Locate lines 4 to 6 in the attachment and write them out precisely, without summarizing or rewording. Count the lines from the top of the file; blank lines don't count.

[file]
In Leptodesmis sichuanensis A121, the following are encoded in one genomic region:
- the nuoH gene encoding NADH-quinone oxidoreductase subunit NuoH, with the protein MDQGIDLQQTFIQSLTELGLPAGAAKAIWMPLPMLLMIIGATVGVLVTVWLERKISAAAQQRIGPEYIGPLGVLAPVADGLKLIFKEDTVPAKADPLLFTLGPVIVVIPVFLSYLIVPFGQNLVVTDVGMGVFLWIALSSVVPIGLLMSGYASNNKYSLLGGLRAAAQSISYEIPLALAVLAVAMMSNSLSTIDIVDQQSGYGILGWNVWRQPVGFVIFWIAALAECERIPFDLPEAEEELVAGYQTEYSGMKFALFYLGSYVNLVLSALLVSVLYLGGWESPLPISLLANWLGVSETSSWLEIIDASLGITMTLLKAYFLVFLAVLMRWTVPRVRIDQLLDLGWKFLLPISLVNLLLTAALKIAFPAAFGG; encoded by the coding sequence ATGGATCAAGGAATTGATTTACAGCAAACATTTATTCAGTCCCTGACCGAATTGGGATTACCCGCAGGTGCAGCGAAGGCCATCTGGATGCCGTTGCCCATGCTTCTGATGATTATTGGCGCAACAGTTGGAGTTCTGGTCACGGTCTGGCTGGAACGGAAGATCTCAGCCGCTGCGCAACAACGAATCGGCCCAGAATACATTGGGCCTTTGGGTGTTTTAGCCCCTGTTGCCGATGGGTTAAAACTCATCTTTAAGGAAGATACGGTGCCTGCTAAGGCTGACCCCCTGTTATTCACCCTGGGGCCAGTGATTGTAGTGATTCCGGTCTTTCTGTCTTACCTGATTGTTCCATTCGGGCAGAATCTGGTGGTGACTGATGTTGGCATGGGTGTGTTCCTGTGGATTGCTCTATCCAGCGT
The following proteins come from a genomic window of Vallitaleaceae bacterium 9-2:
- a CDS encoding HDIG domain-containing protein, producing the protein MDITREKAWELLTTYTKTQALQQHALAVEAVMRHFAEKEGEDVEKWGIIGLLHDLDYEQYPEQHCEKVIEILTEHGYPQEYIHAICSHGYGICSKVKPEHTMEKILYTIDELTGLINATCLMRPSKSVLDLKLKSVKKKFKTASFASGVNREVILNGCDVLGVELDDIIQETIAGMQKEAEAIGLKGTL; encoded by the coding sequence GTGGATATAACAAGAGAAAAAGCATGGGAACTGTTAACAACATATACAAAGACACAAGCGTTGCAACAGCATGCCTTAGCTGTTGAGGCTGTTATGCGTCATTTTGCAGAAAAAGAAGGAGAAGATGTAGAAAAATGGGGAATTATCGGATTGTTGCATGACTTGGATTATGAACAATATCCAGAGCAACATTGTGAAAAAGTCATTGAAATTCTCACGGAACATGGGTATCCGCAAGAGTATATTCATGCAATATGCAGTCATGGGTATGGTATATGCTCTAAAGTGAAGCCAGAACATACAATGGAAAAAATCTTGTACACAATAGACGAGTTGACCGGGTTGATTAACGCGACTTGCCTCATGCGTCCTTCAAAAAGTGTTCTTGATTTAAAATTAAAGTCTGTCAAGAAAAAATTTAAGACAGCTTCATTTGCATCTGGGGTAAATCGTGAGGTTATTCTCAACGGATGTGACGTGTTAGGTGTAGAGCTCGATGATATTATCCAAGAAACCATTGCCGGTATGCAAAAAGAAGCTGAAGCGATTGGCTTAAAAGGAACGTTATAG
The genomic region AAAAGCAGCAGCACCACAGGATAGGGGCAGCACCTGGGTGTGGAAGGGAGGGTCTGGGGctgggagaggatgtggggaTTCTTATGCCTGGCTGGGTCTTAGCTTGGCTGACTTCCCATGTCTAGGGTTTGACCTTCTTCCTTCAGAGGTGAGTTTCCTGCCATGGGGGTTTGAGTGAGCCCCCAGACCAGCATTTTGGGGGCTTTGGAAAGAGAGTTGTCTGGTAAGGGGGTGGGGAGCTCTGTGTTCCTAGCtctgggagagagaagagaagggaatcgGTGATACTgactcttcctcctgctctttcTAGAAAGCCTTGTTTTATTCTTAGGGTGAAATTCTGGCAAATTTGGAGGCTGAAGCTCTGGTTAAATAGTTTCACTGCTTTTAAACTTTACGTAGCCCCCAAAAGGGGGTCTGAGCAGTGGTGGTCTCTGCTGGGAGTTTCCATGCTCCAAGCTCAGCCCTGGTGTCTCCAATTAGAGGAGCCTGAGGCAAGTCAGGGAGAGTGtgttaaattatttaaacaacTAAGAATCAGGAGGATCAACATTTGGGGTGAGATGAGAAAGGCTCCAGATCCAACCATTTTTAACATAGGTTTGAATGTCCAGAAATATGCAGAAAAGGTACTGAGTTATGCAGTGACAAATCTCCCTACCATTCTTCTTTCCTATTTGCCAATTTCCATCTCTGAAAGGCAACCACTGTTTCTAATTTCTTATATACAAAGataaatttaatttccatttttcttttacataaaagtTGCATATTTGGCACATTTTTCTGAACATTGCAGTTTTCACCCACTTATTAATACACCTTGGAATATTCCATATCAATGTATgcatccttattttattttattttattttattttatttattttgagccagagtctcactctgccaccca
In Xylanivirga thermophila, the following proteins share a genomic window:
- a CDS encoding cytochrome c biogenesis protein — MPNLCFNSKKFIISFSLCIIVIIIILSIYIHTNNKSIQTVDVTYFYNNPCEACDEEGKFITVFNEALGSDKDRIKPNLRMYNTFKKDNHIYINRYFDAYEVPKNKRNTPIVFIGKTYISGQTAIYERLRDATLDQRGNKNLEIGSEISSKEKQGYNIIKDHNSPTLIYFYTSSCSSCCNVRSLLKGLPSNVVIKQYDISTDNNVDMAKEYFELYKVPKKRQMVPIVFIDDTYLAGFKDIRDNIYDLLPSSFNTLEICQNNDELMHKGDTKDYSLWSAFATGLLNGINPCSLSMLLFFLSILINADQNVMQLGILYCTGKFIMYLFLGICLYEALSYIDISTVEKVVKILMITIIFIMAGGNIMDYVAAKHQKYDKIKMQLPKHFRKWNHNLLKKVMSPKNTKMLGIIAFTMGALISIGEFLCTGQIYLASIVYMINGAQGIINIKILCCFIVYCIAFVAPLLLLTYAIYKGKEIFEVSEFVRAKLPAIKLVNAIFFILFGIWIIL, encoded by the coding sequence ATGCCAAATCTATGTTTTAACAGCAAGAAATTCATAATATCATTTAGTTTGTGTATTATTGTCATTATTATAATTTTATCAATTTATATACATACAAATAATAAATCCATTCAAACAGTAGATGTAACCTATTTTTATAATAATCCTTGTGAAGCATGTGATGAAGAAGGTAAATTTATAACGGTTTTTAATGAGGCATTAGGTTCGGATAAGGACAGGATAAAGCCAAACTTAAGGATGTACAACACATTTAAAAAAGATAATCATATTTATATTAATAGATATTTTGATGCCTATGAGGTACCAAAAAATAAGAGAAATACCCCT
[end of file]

- a CDS encoding HDIG domain-containing protein, producing the protein MDITREKAWELLTTYTKTQALQQHALAVEAVMRHFAEKEGEDVEKWGIIGLLHDLDYEQYPEQHCEKVIEILTEHGYPQEYIHAICSHGYGICSKVKPEHTMEKILYTIDELTGLINATCLMRPSKSVLDLKLKSVKKKFKTASFASGVNREVILNGCDVLGVELDDIIQETIAGMQKEAEAIGLKGTL; encoded by the coding sequence GTGGATATAACAAGAGAAAAAGCATGGGAACTGTTAACAACATATACAAAGACACAAGCGTTGCAACAGCATGCCTTAGCTGTTGAGGCTGTTATGCGTCATTTTGCAGAAAAAGAAGGAGAAGATGTAGAAAAATGGGGAATTATCGGATTGTTGCATGACTTGGATTATGAACAATATCCAGAGCAACATTGTGAAAAAGTCATTGAAATTCTCACGGAACATGGGTATCCGCAAGAGTATATTCATGCAATATGCAGTCATGGGTATGGTATATGCTCTAAAGTGAAGCCAGAACATACAATGGAAAAAATCTTGTACACAATAGACGAGTTGACCGGGTTGATTAACGCGACTTGCCTCATGCGTCCTTCAAAAAGTGTTCTTGATTTAAAATTAAAGTCTGTCAAGAAAAAATTTAAGACAGCTTCATTTGCATCTGGGGTAAATCGTGAGGTTATTCTCAACGGATGTGACGTGTTAGGTGTAGAGCTCGATGATATTATCCAAGAAACCATTGCCGGTATGCAAAAAGAAGCTGAAGCGATTGGCTTAAAAGGAACGTTATAG
The genomic region AAAAGCAGCAGCACCACAGGATAGGGGCAGCACCTGGGTGTGGAAGGGAGGGTCTGGGGctgggagaggatgtggggaTTCTTATGCCTGGCTGGGTCTTAGCTTGGCTGACTTCCCATGTCTAGGGTTTGACCTTCTTCCTTCAGAGGTGAGTTTCCTGCCATGGGGGTTTGAGTGAGCCCCCAGACCAGCATTTTGGGGGCTTTGGAAAGAGAGTTGTCTGGTAAGGGGGTGGGGAGCTCTGTGTTCCTAGCtctgggagagagaagagaagggaatcgGTGATACTgactcttcctcctgctctttcTAGAAAGCCTTGTTTTATTCTTAGGGTGAAATTCTGGCAAATTTGGAGGCTGAAGCTCTGGTTAAATAGTTTCACTGCTTTTAAACTTTACGTAGCCCCCAAAAGGGGGTCTGAGCAGTGGTGGTCTCTGCTGGGAGTTTCCATGCTCCAAGCTCAGCCCTGGTGTCTCCAATTAGAGGAGCCTGAGGCAAGTCAGGGAGAGTGtgttaaattatttaaacaacTAAGAATCAGGAGGATCAACATTTGGGGTGAGATGAGAAAGGCTCCAGATCCAACCATTTTTAACATAGGTTTGAATGTCCAGAAATATGCAGAAAAGGTACTGAGTTATGCAGTGACAAATCTCCCTACCATTCTTCTTTCCTATTTGCCAATTTCCATCTCTGAAAGGCAACCACTGTTTCTAATTTCTTATATACAAAGataaatttaatttccatttttcttttacataaaagtTGCATATTTGGCACATTTTTCTGAACATTGCAGTTTTCACCCACTTATTAATACACCTTGGAATATTCCATATCAATGTATgcatccttattttattttattttattttattttatttattttgagccagagtctcactctgccaccca
In Xylanivirga thermophila, the following proteins share a genomic window: